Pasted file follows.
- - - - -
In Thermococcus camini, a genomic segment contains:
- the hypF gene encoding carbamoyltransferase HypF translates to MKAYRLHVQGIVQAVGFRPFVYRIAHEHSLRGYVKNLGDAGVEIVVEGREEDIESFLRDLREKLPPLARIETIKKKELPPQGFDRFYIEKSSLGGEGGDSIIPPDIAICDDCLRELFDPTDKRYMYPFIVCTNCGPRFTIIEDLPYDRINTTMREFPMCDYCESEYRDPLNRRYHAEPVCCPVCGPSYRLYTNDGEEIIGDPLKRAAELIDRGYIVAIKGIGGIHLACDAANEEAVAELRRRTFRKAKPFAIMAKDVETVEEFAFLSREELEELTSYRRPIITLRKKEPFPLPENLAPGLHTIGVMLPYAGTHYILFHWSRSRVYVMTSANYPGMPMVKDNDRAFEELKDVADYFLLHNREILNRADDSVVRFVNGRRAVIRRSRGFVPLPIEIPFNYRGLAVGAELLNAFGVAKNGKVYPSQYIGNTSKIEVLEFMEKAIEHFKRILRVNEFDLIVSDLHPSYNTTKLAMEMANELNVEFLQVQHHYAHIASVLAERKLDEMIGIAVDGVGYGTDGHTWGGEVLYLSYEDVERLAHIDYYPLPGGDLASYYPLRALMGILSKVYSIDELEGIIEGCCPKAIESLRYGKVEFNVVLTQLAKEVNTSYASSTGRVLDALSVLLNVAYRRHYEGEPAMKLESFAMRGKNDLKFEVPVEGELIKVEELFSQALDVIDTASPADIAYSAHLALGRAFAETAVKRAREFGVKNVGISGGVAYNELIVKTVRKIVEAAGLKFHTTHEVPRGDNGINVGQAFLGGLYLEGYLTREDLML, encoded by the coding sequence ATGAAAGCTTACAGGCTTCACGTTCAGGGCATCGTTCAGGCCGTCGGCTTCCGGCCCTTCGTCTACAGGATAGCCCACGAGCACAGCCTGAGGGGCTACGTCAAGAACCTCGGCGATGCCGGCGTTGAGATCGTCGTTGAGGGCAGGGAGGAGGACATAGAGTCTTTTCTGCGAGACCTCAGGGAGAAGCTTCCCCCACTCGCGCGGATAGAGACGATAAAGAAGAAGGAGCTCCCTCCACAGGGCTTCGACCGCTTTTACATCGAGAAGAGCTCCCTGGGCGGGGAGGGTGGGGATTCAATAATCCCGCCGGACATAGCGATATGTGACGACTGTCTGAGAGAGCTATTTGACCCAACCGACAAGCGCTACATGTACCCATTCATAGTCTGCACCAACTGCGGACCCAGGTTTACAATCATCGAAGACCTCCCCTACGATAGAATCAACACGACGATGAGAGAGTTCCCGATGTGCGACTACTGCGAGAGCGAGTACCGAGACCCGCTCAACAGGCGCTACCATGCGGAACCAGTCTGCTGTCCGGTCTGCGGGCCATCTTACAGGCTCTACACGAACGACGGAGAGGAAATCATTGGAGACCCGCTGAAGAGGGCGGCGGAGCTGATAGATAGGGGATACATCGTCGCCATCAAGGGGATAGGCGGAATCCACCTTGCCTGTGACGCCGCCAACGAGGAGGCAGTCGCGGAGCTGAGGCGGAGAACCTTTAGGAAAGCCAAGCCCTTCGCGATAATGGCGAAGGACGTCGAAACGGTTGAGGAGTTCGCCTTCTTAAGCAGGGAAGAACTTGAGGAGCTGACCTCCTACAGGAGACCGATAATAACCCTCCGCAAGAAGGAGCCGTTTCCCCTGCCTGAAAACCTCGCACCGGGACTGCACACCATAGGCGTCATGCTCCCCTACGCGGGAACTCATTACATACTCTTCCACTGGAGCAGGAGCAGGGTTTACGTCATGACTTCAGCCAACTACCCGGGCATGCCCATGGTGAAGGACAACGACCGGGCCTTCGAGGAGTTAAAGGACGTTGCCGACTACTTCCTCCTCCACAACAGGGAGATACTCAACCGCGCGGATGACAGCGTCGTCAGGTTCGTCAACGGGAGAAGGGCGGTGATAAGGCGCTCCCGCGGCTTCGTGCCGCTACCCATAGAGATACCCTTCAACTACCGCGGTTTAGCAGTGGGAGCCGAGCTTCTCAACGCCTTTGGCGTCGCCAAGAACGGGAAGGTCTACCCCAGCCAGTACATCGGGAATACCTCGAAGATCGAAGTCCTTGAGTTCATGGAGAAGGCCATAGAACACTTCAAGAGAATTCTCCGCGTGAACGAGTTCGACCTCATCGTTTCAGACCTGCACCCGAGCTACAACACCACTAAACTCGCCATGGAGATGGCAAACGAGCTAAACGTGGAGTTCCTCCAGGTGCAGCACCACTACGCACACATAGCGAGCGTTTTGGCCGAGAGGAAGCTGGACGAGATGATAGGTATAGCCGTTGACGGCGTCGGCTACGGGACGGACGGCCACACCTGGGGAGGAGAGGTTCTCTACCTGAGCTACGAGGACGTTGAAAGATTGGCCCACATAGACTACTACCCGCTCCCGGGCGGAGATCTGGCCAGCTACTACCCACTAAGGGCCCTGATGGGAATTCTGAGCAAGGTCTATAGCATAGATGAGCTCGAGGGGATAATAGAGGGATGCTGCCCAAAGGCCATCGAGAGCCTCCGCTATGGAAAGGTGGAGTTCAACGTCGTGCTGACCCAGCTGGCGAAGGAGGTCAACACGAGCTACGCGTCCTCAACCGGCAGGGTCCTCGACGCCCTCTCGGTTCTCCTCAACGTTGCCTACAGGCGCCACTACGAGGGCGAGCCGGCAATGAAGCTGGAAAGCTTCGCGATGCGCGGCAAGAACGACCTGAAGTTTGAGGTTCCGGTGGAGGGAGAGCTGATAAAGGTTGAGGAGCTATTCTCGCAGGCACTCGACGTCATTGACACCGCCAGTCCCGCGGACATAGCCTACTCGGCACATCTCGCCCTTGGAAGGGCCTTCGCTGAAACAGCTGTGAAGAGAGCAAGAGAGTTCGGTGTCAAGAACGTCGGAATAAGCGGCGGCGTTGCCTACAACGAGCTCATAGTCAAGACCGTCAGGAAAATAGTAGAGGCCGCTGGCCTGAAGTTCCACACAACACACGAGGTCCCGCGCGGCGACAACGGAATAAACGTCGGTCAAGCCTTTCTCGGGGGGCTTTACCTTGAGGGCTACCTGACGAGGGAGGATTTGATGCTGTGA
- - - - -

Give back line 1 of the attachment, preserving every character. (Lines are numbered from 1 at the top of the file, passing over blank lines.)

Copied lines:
In Thermococcus camini, a genomic segment contains: